Average unleaded petrol prices across states and territories over the past week were: Sydney (down by 3.2 cents to 140.5 c/l), Melbourne (up by 18.5 cents to 147.3 c/l), Brisbane (up by 1.4 cents to 147.3 c/l), Adelaide (up by 7.5 cents to 136.1 c/l), Perth (up by 0.5 cents to 137.2 c/l), Darwin (up by 3.0 cents to 145.8 c/l), Canberra (up by 1.4 cents to 144.7 c/l) and Hobart (up by 1.5 cents to 142.6 c/l).
The national average Australian price of diesel petrol rose by 0.9 cents to 134.7 cents per litre. The metropolitan price rose by 1.2 cents to 135.2 c/l, while the regional average price rose 0.7 cents to 134.3 c/l.
Today, the national average wholesale (terminal gate) unleaded petrol price stands at 124.0 cents a litre, down 0.4 cents over the week. The terminal gate diesel price stands at 122.8 cents a litre, up 1.0 cents over the past week.
Last week the key Singapore gasoline price rose by US$2.35 or 3.2 per cent to US$76.55 a barrel. In Australian dollar terms the Singapore gasoline price rose by $2.43 or 2.5 per cent to $100.39 a barrel or 59.24 cents a litre.
MotorMouth records the following average retail prices for capital cities today: Sydney 136.8c; Melbourne 145.2c; Brisbane 144.2c; Adelaide 148.4c; Perth 126.6c; Canberra 137.6c; Darwin 146.3c; Hobart 143.0c.
What is the importance of the economic data?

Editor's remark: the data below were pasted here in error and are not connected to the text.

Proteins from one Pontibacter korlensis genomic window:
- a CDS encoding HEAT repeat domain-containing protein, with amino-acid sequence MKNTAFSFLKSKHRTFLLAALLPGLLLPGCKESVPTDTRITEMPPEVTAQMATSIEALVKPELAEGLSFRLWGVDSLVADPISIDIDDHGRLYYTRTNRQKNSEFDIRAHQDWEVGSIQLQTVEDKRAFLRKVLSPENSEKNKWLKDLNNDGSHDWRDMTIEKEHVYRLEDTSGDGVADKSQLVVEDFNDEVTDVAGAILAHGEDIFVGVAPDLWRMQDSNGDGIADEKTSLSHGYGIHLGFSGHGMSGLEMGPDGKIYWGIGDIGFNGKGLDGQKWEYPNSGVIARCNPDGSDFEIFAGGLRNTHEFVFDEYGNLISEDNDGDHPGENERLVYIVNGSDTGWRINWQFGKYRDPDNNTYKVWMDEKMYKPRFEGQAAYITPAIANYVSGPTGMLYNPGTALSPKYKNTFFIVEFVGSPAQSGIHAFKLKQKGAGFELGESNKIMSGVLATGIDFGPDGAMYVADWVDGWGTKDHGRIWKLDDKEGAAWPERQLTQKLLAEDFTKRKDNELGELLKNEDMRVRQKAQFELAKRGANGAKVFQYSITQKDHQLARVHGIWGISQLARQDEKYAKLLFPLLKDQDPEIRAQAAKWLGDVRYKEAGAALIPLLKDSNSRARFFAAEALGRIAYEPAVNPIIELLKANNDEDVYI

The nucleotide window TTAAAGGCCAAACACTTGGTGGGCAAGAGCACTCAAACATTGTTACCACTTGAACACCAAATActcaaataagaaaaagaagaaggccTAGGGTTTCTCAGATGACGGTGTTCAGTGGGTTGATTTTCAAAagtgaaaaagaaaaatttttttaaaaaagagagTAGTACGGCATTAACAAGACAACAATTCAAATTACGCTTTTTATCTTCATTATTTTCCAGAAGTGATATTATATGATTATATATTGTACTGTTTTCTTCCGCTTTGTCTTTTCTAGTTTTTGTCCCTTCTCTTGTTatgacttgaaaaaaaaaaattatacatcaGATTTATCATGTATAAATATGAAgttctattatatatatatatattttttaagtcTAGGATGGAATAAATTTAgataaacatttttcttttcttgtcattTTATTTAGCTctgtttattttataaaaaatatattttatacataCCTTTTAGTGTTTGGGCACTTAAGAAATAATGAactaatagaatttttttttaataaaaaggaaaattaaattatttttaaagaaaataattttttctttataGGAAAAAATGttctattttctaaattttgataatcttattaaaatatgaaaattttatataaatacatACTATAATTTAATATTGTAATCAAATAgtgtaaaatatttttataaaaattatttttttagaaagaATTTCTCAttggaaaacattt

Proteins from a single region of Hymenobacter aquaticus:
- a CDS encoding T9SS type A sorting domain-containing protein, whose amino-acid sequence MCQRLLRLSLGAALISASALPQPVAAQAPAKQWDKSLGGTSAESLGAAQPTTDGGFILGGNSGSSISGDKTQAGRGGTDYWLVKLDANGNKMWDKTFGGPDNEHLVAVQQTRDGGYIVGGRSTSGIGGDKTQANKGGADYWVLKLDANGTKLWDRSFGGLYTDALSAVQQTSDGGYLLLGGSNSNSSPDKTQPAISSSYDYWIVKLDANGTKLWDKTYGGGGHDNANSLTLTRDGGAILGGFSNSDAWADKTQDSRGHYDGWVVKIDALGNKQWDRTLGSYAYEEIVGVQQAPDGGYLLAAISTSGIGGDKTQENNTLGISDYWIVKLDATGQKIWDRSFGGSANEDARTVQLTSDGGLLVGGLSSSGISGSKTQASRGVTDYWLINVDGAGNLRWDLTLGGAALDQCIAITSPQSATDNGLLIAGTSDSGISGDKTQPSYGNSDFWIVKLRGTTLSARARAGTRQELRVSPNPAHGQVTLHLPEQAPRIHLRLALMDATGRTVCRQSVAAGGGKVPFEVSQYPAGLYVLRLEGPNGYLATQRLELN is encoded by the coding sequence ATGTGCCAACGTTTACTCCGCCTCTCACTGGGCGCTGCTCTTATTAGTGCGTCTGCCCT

Weekly figures on petrol prices are compiled by ORIMA Research on behalf of the Australian Institute of Petroleum (AIP). National average retail prices are calculated as the weighted average of each State/Territory’s metropolitan and non-metropolitan retail petrol prices, with the weights based on the number of registered petrol vehicles in each of these regions. AIP data for retail petrol prices is based on available market data supplied by MotorMouth.
What are the implications for interest rates and investors?
Motorists may need to get used to paying higher prices for petrol as global oil producers attempt to rebalance markets after a period of excess supply.
The OPEC meeting on Thursday will have a significant influence on financial and commodity markets. The energy sector was the strongest performer on the S&P/ASX 200 index last week, rising by 2.3 per cent. Australian-listed producers such as Origin Energy (+4.9 per cent) and Woodside Petroleum (+2.2 per cent) were among the strongest performers.
Any disappointment could reverse the recent rally in oil prices and energy stocks. The Brent crude oil price has risen by 38.6 per cent since its low-point of US$42.53 per barrel on June 21. The low was reached after OPEC fell short of market expectations at its May meeting.
In terms of monetary policy, the Reserve Bank of Australia is primarily focused on underlying inflation, which excludes volatile components such as energy prices. While rising oil prices could impact headline inflation, the Reserve Bank appears more concerned about persistently low wages and goods prices in its inflation outlook.
CommSec expects the next move in interest rates to be up, but not until later in 2018.
Originally published by Ryan Felsman, Senior Economist, CommSec